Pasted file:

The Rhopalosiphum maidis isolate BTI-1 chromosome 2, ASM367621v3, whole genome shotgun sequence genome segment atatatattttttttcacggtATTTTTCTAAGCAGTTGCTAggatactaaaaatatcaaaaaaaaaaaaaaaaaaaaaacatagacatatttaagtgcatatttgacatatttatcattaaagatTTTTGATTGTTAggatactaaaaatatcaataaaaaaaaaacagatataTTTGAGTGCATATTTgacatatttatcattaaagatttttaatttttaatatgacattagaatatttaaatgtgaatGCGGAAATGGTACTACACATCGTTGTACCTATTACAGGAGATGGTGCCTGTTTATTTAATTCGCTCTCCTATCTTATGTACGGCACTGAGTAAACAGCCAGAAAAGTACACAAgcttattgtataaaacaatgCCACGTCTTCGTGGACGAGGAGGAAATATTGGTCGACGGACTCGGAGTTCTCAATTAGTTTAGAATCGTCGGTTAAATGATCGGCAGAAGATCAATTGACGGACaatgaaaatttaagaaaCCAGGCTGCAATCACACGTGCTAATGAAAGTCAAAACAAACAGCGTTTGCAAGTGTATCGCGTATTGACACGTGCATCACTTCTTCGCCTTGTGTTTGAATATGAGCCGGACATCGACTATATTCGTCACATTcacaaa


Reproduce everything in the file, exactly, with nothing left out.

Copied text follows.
The Rhopalosiphum maidis isolate BTI-1 chromosome 2, ASM367621v3, whole genome shotgun sequence genome segment atatatattttttttcacggtATTTTTCTAAGCAGTTGCTAggatactaaaaatatcaaaaaaaaaaaaaaaaaaaaaacatagacatatttaagtgcatatttgacatatttatcattaaagatTTTTGATTGTTAggatactaaaaatatcaataaaaaaaaaacagatataTTTGAGTGCATATTTgacatatttatcattaaagatttttaatttttaatatgacattagaatatttaaatgtgaatGCGGAAATGGTACTACACATCGTTGTACCTATTACAGGAGATGGTGCCTGTTTATTTAATTCGCTCTCCTATCTTATGTACGGCACTGAGTAAACAGCCAGAAAAGTACACAAgcttattgtataaaacaatgCCACGTCTTCGTGGACGAGGAGGAAATATTGGTCGACGGACTCGGAGTTCTCAATTAGTTTAGAATCGTCGGTTAAATGATCGGCAGAAGATCAATTGACGGACaatgaaaatttaagaaaCCAGGCTGCAATCACACGTGCTAATGAAAGTCAAAACAAACAGCGTTTGCAAGTGTATCGCGTATTGACACGTGCATCACTTCTTCGCCTTGTGTTTGAATATGAGCCGGACATCGACTATATTCGTCACATTcacaaa